J.K. Rowling defends ‘offensive and bigoted’ Donald Trump’s free speech
“Harry Potter” creator J.K. Rowling is no fan of Donald Trump. The author has gone so far as to compare him — unfavorably — to Lord Voldemort, the archvillain of her famous series of books.
But Rowling is more offended by threats to free speech than she is by the presumptive Republican presidential nominee.
In a speech Monday at the PEN Literary Gala in New York, Rowling sharply criticized a recent petition circulating in the U.K. seeking to have Trump banned from entering the country.
“Only last year, we saw an online petition to ban Donald Trump from entry to the U.K. It garnered half a million signatures,” Rowling told the crowd, which reacted with scattered applause and laughter.
“Just a moment,” a smiling Rowling said. “Now, I find almost everything that Mr. Trump says objectionable. I consider him offensive and bigoted. But he has my full support to come to my country and be offensive and bigoted there.” The audience applauded her.
“His freedom to speak protects my freedom to call him a bigot,” Rowling continued. “His freedom guarantees mine. Unless we take that absolute position, without caveats or apologies, we have set foot upon a road with only one destination. If you seek the removal of freedoms from an opponent simply on the grounds that they have offended you, you have crossed a line to stand alongside tyrants who imprison, torture and kill on exactly the same justification.”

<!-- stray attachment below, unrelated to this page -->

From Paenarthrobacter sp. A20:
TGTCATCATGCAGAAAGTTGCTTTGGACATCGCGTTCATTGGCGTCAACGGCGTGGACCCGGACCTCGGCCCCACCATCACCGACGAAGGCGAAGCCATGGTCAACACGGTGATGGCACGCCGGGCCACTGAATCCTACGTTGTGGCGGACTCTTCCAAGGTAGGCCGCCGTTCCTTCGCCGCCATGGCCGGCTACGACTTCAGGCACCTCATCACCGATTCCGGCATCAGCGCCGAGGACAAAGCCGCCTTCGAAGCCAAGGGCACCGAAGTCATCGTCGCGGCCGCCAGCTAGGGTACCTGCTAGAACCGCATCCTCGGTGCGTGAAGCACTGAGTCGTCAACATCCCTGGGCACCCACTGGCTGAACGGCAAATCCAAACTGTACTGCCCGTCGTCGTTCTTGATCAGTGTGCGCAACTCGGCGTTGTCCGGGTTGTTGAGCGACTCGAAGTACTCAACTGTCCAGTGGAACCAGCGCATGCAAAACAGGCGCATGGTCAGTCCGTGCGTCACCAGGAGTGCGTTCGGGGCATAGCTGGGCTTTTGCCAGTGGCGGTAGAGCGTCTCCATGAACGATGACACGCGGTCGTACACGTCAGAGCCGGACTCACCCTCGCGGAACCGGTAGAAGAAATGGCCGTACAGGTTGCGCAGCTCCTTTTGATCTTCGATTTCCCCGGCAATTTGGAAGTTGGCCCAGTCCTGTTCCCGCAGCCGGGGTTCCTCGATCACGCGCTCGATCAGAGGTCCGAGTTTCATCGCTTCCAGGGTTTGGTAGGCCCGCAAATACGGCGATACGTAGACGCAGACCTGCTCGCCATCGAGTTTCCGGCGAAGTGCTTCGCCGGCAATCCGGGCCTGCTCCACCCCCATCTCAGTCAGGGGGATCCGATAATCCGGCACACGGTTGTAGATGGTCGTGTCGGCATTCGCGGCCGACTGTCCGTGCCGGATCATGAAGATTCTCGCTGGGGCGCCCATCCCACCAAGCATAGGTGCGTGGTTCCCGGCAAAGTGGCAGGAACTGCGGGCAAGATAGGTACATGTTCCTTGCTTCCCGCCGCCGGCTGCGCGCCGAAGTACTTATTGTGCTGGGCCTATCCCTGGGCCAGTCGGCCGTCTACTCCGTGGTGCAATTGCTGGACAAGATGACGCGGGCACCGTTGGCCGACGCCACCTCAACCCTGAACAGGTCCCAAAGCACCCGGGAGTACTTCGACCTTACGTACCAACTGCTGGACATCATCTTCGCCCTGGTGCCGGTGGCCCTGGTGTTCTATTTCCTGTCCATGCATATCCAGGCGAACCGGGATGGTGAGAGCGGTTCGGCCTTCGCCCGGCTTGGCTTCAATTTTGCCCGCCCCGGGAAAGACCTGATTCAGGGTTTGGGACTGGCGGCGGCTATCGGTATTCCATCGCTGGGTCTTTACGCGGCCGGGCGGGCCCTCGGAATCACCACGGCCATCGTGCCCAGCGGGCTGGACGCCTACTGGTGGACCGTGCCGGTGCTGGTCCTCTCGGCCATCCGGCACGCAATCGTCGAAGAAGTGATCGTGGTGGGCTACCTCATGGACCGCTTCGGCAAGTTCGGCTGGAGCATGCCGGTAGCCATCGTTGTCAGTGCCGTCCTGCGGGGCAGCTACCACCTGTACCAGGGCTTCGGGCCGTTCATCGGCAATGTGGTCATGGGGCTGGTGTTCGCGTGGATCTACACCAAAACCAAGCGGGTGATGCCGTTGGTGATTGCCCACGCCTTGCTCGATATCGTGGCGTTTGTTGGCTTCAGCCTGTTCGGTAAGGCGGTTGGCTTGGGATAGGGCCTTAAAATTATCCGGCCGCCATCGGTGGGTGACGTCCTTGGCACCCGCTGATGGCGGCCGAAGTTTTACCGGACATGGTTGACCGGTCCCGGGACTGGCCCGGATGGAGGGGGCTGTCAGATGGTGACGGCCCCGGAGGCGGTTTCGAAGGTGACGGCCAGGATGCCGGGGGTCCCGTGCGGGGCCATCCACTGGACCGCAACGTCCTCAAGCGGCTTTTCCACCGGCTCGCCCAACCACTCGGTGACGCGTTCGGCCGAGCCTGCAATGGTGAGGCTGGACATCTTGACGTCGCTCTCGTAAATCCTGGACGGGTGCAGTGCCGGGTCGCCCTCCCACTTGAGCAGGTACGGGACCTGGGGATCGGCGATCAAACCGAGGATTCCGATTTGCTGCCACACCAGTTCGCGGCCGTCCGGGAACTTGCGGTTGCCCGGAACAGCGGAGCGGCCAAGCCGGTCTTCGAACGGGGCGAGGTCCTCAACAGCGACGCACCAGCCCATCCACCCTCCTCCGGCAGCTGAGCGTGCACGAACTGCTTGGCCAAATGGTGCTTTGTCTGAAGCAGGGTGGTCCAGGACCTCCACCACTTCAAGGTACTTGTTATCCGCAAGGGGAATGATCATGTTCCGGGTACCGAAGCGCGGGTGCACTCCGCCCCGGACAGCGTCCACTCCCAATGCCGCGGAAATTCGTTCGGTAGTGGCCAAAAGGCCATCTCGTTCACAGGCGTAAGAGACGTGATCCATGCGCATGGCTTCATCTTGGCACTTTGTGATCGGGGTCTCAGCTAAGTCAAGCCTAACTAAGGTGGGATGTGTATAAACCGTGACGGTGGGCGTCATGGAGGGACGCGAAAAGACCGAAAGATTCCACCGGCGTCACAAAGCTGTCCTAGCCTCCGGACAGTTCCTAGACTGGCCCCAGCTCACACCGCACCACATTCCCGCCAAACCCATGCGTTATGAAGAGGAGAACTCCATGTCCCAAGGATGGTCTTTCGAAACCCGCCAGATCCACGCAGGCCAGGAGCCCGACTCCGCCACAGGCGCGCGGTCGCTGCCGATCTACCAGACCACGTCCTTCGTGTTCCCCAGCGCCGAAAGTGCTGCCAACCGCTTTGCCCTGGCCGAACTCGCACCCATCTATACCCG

Rowling was at the gala to accept the 2016 PEN/Allen Foundation Literary Service Award, which has also been awarded to Philip Roth, Salman Rushdie and Toni Morrison.
PEN America, which hosted the gala, singled out Rowling’s work on behalf of free speech and her work with the Lumos Foundation when it announced she would be presented with this year’s award.
“Herself the frequent object of censorship in schools and libraries across the globe, as well as online targeting, Rowling has emerged as a vocal proponent of free expression and access to literature and ideas for children, as well as incarcerated people, the learning-disabled, and women and girls worldwide,” the organization said.
Rowling’s speech wasn’t the first time a speaker at the PEN gala defended the right of people to express unpopular views. Last year, the organization honored Charlie Hebdo, the French satirical magazine whose offices were attacked by gunmen after the publication ran cartoons depicting the prophet Muhammad. Eleven people were killed in the attack, including the magazine’s editor.
The magazine’s next editor, Gérard Biard, spoke at the gala, saying, “It’s the function of satire, being provocative and offensive, is it not? Being shocked is part of a democratic debate. Being shot is not.”
The decision to honor the magazine was controversial among PEN’s members, at least six of whom, including Teju Cole, Peter Carey and Michael Ondaatje, boycotted the gala.
Salman Rushdie criticized those writers as “Six Authors in Search of a bit of Character,” saying, “What I would say to both Peter [Carey] and Michael [Ondaatje] and the others is, I hope nobody ever comes after them.”
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